Tour 5: Jewish-Christians in Hamburg

Jerusalem in Hamburg – the Jewish-Christian movement in the 20th century

The Irish-Presbyterian Church of Northern Ireland sent Pastor James Craig to Hamburg in 1845 to support Jewish emigrants in their material needs and to introduce them to the Jewish Gospels. Before the turn of the 20th century the Hungarian Jew Arnold Frank was responsible for the further development of the Jerusalem congregation in Hamburg. When the church was erected, the foundation stone was layed April 7, 1911 and the building was consecrated and opened on Easter 1912, many Jews recognized, that from the inside the architecture of the building resembled a synagogue. They very much felt at home in this ‘Jewish’ environment. Before WWII a vibrant international messianic movement existed here. The church hosted the 2. International Jewish-Christian conference in 1928. Messianic Jews from all over Europe came here to participate. The speakers had to be translated into more than 25 languages. A focus of the conference was to counter the rising antisemitism in Germany.

During the persecution and disenfranchisement of Jews in Germany by the National-Socialist government from 1933 onwards – German Jews were banned from public offices and lost their jobs as judges or state attorneys – the Jewish pastor Dr. Arnold Frank helped members of the Jerusalem congregation and the Jewish communities of the neighbourhood to escape to England and herewith saved many lives. From 1936 on the Gestapo (German Secret Police) severely oppressed the members of the congregation and administration of the Jerusalem church. In 1938 Arnold Frank, almost 80 years-old still Holding a British passport, and his colleague Ernst Moser were arrested twice and threatened to death by the Hamburg police while in custody. Through diplomatic intervention of the British Consular in Hamburg and foremost Anthony Eden, then the British foreign minister, Ernst Moser and Arnold Frank were set free. Frank fled with his daughter via Denmark to Great Britain. With a heavy heart he had to leave behind the people he cared for at the Jerusalem congregation as well as all of his personal belongings. The church was shut down in 1939 by the municipality of the city of Hamburg. The hospital, which was part of the Jerusalem complex, was allowed to keep its gates open but was forced to change its name from Jerusalemkrankenhaus (Jerusalem Hospital) into ‘Krankenhaus am Moorkamp’! The Jewish doctors had been dismissed already.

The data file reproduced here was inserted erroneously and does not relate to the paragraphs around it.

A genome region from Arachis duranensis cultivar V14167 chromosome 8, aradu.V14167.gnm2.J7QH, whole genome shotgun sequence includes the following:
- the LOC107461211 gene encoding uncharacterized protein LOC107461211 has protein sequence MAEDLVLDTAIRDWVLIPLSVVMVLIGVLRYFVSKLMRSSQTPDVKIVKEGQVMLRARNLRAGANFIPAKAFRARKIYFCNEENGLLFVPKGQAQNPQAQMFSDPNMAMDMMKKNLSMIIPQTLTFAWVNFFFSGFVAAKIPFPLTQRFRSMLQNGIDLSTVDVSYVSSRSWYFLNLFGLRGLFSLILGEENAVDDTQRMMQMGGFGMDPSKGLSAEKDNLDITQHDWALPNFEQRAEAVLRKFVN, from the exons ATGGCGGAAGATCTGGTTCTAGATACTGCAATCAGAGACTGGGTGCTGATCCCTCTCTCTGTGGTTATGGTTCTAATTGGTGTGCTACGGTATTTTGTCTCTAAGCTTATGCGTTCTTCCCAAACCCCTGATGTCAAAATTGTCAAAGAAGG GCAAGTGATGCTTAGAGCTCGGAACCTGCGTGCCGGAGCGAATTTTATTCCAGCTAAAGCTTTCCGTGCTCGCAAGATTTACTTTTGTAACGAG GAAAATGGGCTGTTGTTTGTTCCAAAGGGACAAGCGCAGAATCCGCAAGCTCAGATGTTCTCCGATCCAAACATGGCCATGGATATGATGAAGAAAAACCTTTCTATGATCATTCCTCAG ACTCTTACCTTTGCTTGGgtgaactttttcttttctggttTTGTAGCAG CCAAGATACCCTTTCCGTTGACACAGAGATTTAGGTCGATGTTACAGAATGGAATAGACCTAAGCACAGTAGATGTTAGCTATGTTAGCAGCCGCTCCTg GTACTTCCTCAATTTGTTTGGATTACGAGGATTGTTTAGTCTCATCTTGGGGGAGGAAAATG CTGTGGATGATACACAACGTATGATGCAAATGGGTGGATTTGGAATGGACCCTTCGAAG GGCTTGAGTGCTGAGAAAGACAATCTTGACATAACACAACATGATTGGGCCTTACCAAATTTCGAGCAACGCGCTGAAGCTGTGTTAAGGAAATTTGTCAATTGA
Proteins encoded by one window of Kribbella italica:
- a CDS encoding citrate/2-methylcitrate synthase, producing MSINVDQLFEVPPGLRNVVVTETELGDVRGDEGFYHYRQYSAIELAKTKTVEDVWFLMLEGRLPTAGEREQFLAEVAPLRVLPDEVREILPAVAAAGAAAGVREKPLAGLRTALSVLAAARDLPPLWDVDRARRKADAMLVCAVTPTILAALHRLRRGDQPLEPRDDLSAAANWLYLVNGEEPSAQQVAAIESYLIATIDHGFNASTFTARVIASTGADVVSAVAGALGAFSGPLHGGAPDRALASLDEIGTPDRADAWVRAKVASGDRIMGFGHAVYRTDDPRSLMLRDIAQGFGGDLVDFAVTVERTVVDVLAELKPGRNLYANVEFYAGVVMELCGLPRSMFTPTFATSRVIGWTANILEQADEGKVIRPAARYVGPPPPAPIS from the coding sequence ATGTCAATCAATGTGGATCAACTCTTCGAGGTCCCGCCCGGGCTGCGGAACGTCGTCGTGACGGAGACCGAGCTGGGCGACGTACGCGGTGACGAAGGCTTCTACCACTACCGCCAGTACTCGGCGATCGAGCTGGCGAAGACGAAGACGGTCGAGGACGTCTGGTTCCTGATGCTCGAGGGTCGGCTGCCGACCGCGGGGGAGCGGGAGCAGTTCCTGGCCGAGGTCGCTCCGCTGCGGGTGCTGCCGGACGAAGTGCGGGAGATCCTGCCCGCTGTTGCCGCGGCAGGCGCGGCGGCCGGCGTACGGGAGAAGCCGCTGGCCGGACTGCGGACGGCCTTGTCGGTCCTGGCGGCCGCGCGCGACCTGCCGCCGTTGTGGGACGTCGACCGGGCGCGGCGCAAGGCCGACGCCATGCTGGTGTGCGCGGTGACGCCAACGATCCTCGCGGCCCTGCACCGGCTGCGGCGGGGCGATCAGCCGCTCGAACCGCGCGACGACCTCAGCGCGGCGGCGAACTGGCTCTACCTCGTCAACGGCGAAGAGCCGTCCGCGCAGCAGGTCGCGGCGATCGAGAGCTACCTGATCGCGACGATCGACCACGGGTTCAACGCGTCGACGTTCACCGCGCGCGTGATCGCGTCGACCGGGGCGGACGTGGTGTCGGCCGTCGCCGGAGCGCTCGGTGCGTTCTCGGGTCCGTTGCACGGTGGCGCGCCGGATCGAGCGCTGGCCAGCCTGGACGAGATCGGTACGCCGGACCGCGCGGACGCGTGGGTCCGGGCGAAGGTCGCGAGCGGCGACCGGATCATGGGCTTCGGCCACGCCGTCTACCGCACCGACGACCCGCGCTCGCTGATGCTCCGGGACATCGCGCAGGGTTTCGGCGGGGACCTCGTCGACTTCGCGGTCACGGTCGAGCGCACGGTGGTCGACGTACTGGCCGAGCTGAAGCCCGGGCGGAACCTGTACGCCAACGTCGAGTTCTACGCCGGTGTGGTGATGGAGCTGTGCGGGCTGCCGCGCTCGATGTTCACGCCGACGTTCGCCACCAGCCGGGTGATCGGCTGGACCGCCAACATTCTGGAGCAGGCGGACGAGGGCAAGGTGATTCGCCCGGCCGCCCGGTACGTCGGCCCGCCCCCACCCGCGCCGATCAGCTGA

Jerusalem Church Hamburg (then Irish-Presbyterian) during air raid 1942
© Annemarie Kohl

After WWII in 1948 Pastor Anderson from Ireland helped Dr. Arnold Frank, who lived in also Ireland, to rebuild the destroyed church and both, as well as Pastor Frey from Switzerland, tried to revive the community life of the Jerusalem church. Many members of the congregation had been – due to the NS racist ideology – deported and killed because they were Jews – only a few survived. During the bombing of Hamburg in 1942 by air squadrons of the allied forces of the British and Americans the church building had been severely hit and almost burnt down, only the walls remained intact. The German firebrigade was instructed not to extinguish the fire because it was considered a ‘Church of Jews’ – a Jewish Church! From 1951 to 1953 the edifice was rebuilt in a slightly different way. According to a contract between the Irish-Presbyterian Church of Northern Ireland and the Evangelische Kirche Nordelbien, the Jerusalem-Church and the surrounding estate was auctioned off to the Evangelische Kirche Hamburg (then Nordelbien), which today is known as Nordkirche.

Jerusalem Hospital and Jerusalem Church today

We do offer guided tours on the interesting historical movement of Jewish-Christians in Hamburg!